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Chapter 2 - Rigging screws, size 1⅜, galvanised by A.J. Hall

“Interesting,” Sherlock breathed, hunching over his laptop in a convoluted, double-jointed way which gave John cramp merely to contemplate. Still, “interesting” was a great step up from the last few days, during which the London criminal element had flatly refused to cooperate with his flatmate’s need of mental stimulation. As a result, John had started to give serious consideration to whether Sherlock would find it most stimulating to investigate his own decapitation (the head having been, post-severance, forcibly inserted up his rectum) and whether it was his flatmately duty to put the scenario in place forthwith.

“What is?”

“Website analytics, John. Do pay attention.”

John thumped a mug of tea down besides Sherlock’s elbow.

“Website analytics. Fascinating, I’m sure. What about them?”

“Someone spent twenty minutes - twenty minutes, John - the average time on a site page is a second and three quarters and the average hit length for the whole site is 4.357 seconds – browsing And this is the search term she used to get there: ‘How’s a woman supposed to prove her husband’s a murderer, dammit?’ God, that’s beautiful.”

“It is? As opposed to, say, bonkers? Rhetorical? Demented?”

“Oh, for the umpteenth time, how can you stand to live in a mind that small? Can’t you see what’s happening here? She’s not asking me to investigate, she’s asking me to validate her conclusions. ‘How can I prove my husband’s a murderer?’ Oh, for Christ’s sake, John, stop looking like that. I’m not providing special needs education; the third person she adopted for her search term is a transparent distancing device. Unless, of course, she’s even more devious than I could have hoped, and wants to inveigle me into helping her frame her husband? God, that would be good. Better than good. Brilliant.”

John fetched his own cup of tea from the kitchen and dropped down into his armchair.

“OK. Tell me. Since you’re obviously going to, anyway.”

Without even stopping to acknowledge the weary irony, Sherlock was away and galloping for the far blue yonder.

“Older woman. No-one under the age of fifty – no, make that sixty – would formulate a Google search as a complete grammatical sentence. Probably not born much before 1950, though; uses contractions naturally in writing. Upper middle-class and well-educated for a conservative value of ‘well’; girls’ boarding school but not university, at a guess – puts the apostrophes in the right places but is confident enough to spell ‘dammit’ phonetically and too squeamish to say ‘fuck it’ instead, though the situation clearly warrants the stronger expletive. Confidence in her own judgment – she’s not asking me to prove her husband’s a murderer, she wants me to confirm it. But she won’t go to the police – oh, obvious, why would she be Googling for a site like mine at all if the police were an option?”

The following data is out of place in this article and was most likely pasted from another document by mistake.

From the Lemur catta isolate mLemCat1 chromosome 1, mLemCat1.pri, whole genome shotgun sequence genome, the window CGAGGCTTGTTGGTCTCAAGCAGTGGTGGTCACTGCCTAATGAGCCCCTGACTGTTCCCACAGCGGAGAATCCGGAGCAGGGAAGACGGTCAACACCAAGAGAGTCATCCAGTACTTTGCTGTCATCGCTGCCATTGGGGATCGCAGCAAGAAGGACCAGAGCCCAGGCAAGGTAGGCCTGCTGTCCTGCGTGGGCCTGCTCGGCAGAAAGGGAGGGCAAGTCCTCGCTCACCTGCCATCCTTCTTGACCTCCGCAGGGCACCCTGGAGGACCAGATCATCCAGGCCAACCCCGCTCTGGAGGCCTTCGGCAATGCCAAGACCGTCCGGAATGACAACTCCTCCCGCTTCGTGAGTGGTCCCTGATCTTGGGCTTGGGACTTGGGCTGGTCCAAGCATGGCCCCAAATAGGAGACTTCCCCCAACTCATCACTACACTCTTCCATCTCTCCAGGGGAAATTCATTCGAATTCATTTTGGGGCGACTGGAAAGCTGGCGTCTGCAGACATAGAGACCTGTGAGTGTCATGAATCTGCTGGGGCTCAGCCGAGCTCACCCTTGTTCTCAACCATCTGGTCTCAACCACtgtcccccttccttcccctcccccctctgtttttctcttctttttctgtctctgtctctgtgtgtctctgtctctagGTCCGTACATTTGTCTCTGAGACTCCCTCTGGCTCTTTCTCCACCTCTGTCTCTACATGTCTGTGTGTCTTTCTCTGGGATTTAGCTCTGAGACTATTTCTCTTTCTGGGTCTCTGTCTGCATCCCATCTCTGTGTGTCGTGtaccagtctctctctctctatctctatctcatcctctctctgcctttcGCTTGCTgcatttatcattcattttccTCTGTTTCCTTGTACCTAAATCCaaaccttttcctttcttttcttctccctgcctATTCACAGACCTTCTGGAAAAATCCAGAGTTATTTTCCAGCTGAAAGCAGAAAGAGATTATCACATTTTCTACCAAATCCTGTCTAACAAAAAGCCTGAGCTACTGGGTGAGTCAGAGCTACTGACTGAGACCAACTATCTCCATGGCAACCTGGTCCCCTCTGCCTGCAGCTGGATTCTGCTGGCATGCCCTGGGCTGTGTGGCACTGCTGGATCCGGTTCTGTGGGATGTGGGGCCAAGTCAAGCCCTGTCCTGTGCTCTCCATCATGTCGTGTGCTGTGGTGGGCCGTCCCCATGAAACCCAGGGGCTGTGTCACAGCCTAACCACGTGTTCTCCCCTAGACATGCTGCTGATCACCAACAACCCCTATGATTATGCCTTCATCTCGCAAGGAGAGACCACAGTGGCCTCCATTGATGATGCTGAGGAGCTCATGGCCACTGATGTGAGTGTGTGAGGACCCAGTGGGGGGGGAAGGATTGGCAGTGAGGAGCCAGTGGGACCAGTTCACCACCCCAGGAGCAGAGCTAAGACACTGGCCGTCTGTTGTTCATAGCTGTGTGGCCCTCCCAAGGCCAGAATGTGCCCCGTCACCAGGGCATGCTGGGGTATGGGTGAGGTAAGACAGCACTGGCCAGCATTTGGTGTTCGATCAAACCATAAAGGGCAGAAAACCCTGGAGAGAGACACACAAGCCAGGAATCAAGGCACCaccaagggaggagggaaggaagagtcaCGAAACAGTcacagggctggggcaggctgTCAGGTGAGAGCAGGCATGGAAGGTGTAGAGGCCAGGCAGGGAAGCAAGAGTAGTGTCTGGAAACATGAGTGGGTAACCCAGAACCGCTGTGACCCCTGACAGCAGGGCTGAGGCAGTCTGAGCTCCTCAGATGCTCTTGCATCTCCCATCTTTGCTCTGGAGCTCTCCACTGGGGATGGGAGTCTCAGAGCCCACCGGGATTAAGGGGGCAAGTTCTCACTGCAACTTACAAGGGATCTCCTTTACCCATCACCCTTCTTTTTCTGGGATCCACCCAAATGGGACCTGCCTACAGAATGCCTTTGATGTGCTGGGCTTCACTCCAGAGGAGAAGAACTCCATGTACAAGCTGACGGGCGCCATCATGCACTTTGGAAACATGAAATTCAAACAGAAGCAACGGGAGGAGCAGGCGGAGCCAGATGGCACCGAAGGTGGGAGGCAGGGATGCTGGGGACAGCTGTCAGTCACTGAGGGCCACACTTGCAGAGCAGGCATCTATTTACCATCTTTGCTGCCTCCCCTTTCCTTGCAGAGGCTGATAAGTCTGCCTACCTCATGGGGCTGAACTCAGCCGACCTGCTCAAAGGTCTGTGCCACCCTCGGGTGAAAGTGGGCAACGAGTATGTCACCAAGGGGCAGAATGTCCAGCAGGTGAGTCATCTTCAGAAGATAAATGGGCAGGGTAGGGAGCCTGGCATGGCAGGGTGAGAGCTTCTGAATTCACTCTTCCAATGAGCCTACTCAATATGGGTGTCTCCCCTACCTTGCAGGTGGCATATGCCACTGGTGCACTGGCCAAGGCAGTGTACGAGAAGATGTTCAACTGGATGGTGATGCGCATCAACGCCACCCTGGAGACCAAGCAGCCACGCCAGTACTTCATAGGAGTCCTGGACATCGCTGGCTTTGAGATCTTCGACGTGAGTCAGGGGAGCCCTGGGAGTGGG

“She wouldn’t,” John murmured, having grasped by this point that Making Vaguely Encouraging Signals was his lot in life, at least if he wanted to have any peace and quiet for the foreseeable future. Or even, for that matter, if he wanted any over-dramatic and insanely interesting disquiet for the foreseeable future. Either would do. Definitely.

At least, compared to a bored Sherlock.

“Precisely. So she’s already had experience of the police – not usual for someone of that class and type, mostly they assume that the police are, generically, ‘wonderful’ and exist to serve their interests. Mostly, when they do experience the police, they’re proved right. But the police didn’t help this woman last time. What did she go to them about? Most likely, domestic abuse.”

He steepled his hands beneath his chin in what John privately thought of as his “crusader tombstone” pose.

“Domestic abuse?”

“Common enough in all social classes; equally commonly disregarded by police forces, especially where the alleged perpetrator’s got a decent social position and sounds plausible when questioned. Easier for them to assume day-to-day frictions between people living in close proximity have become temporarily overheated and someone’s exaggerating. At least, until it ends in murder. But she suspects – probably rightly – that the police won’t even investigate her claim that her husband’s committed murder. But she has to do something before he kills her too. Murderers don’t want spouses who can put two and two together.”

He ran out of steam and flopped back wanly against the sofa cushions.

“So? What now?”

“In her hands.” He moved his head. “Don’t look at me like that, John. I did try to identify her. IP search. Logged in from one of a small chain of internet cafés in the Southampton region. Hampshire and West Sussex police report no disappearances or unexplained corpses; the murder hasn’t come to light yet. Puts her in even more danger, if she’s the sole person with suspicions. If she fetches up dead, I’ve a head start on nailing the murderer. Short of that, unless she makes contact -”

He shrugged.

On the coffee table, Sherlock’s mobile trilled. He tensed, then flopped back.

“John. You get it. ”

John picked it up. “Excuse me? Yes. No, I’m his flatmate. No, I’m not sure if he’s in. Ah - um – I’ll see.” He muted the phone, looking across to Sherlock. “It’s a Marjorie Jameson. She says it’s a very personal matter.” He glanced down at the screen on the phone. “You should know – she’s calling from an 02380 area code.”

Sherlock’s face lit up. He reached out his hand. John passed across the mobile.

“Mrs Jameson. We’ve been waiting for your call. So; whom did your husband kill and what evidence do you have to prove it? And how can I help?”